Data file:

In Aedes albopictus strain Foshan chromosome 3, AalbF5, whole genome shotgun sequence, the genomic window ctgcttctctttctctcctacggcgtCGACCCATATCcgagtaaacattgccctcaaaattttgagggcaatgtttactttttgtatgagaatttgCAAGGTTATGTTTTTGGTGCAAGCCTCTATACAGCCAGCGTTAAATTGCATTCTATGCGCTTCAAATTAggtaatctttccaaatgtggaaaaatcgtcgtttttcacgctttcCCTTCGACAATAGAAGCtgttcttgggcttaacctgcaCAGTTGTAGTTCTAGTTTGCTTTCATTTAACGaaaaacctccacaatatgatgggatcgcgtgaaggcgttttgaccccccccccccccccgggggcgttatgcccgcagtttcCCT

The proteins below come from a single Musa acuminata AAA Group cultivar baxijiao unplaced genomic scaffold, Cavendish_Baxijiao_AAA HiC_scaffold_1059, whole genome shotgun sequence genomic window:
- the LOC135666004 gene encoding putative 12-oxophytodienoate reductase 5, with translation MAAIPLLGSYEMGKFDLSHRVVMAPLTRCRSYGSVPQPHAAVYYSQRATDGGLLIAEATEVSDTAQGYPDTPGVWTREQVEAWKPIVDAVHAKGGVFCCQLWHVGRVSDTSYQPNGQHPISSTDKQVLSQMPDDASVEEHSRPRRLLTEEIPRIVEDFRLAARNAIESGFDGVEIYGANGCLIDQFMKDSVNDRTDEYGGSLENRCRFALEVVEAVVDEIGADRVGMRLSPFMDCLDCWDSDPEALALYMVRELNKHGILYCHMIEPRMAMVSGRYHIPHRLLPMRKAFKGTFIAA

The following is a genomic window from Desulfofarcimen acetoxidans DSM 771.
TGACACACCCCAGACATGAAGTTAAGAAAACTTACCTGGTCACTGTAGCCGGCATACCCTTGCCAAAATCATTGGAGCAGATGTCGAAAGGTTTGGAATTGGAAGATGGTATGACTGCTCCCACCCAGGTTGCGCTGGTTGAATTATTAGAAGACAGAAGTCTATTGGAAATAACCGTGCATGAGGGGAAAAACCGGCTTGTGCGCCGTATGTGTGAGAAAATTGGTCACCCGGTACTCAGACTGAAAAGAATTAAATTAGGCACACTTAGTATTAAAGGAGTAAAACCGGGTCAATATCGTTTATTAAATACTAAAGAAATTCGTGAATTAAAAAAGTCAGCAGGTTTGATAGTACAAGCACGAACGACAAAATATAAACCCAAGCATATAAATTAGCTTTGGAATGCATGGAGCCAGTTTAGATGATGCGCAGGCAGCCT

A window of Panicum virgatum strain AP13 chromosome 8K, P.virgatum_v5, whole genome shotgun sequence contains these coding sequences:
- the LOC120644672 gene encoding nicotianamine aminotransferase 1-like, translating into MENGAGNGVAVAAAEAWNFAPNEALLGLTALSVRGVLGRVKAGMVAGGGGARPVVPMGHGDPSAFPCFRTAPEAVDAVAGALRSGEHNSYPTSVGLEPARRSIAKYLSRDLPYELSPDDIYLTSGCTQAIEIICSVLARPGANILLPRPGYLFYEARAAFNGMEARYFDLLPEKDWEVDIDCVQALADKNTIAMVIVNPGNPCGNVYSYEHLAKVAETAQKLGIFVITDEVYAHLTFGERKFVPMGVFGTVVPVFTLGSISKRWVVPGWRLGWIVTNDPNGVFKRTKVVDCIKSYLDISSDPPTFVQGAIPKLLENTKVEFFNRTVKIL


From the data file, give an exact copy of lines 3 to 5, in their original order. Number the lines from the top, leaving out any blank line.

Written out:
- the LOC135666004 gene encoding putative 12-oxophytodienoate reductase 5, with translation MAAIPLLGSYEMGKFDLSHRVVMAPLTRCRSYGSVPQPHAAVYYSQRATDGGLLIAEATEVSDTAQGYPDTPGVWTREQVEAWKPIVDAVHAKGGVFCCQLWHVGRVSDTSYQPNGQHPISSTDKQVLSQMPDDASVEEHSRPRRLLTEEIPRIVEDFRLAARNAIESGFDGVEIYGANGCLIDQFMKDSVNDRTDEYGGSLENRCRFALEVVEAVVDEIGADRVGMRLSPFMDCLDCWDSDPEALALYMVRELNKHGILYCHMIEPRMAMVSGRYHIPHRLLPMRKAFKGTFIAA

The following is a genomic window from Desulfofarcimen acetoxidans DSM 771.
TGACACACCCCAGACATGAAGTTAAGAAAACTTACCTGGTCACTGTAGCCGGCATACCCTTGCCAAAATCATTGGAGCAGATGTCGAAAGGTTTGGAATTGGAAGATGGTATGACTGCTCCCACCCAGGTTGCGCTGGTTGAATTATTAGAAGACAGAAGTCTATTGGAAATAACCGTGCATGAGGGGAAAAACCGGCTTGTGCGCCGTATGTGTGAGAAAATTGGTCACCCGGTACTCAGACTGAAAAGAATTAAATTAGGCACACTTAGTATTAAAGGAGTAAAACCGGGTCAATATCGTTTATTAAATACTAAAGAAATTCGTGAATTAAAAAAGTCAGCAGGTTTGATAGTACAAGCACGAACGACAAAATATAAACCCAAGCATATAAATTAGCTTTGGAATGCATGGAGCCAGTTTAGATGATGCGCAGGCAGCCT